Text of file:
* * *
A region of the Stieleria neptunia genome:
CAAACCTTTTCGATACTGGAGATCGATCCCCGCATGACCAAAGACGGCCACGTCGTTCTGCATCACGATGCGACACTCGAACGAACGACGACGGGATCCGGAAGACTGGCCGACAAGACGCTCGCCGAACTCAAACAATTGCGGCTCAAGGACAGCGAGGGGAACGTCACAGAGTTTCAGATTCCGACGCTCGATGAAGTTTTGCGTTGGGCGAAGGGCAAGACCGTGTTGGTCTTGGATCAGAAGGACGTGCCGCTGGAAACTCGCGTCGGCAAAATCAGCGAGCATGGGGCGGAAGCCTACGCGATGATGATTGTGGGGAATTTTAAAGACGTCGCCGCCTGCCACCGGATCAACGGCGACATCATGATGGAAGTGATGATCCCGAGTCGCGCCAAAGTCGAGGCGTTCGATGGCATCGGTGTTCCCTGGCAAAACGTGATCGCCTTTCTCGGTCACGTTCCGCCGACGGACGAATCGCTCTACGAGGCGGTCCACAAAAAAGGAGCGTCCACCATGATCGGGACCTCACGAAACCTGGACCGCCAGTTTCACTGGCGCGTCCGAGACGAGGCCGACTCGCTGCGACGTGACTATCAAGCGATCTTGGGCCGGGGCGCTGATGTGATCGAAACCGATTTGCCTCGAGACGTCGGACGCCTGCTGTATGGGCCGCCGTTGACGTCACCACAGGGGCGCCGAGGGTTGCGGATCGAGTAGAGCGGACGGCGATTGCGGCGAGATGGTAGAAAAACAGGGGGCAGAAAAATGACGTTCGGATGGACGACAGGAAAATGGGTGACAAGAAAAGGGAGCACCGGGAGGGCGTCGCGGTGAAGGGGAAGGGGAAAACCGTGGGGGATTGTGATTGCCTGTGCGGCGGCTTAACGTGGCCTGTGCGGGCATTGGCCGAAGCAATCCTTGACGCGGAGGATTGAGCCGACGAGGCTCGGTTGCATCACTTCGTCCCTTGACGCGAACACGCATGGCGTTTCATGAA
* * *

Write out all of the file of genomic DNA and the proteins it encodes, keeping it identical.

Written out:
A region of the Stieleria neptunia genome:
CAAACCTTTTCGATACTGGAGATCGATCCCCGCATGACCAAAGACGGCCACGTCGTTCTGCATCACGATGCGACACTCGAACGAACGACGACGGGATCCGGAAGACTGGCCGACAAGACGCTCGCCGAACTCAAACAATTGCGGCTCAAGGACAGCGAGGGGAACGTCACAGAGTTTCAGATTCCGACGCTCGATGAAGTTTTGCGTTGGGCGAAGGGCAAGACCGTGTTGGTCTTGGATCAGAAGGACGTGCCGCTGGAAACTCGCGTCGGCAAAATCAGCGAGCATGGGGCGGAAGCCTACGCGATGATGATTGTGGGGAATTTTAAAGACGTCGCCGCCTGCCACCGGATCAACGGCGACATCATGATGGAAGTGATGATCCCGAGTCGCGCCAAAGTCGAGGCGTTCGATGGCATCGGTGTTCCCTGGCAAAACGTGATCGCCTTTCTCGGTCACGTTCCGCCGACGGACGAATCGCTCTACGAGGCGGTCCACAAAAAAGGAGCGTCCACCATGATCGGGACCTCACGAAACCTGGACCGCCAGTTTCACTGGCGCGTCCGAGACGAGGCCGACTCGCTGCGACGTGACTATCAAGCGATCTTGGGCCGGGGCGCTGATGTGATCGAAACCGATTTGCCTCGAGACGTCGGACGCCTGCTGTATGGGCCGCCGTTGACGTCACCACAGGGGCGCCGAGGGTTGCGGATCGAGTAGAGCGGACGGCGATTGCGGCGAGATGGTAGAAAAACAGGGGGCAGAAAAATGACGTTCGGATGGACGACAGGAAAATGGGTGACAAGAAAAGGGAGCACCGGGAGGGCGTCGCGGTGAAGGGGAAGGGGAAAACCGTGGGGGATTGTGATTGCCTGTGCGGCGGCTTAACGTGGCCTGTGCGGGCATTGGCCGAAGCAATCCTTGACGCGGAGGATTGAGCCGACGAGGCTCGGTTGCATCACTTCGTCCCTTGACGCGAACACGCATGGCGTTTCATGAA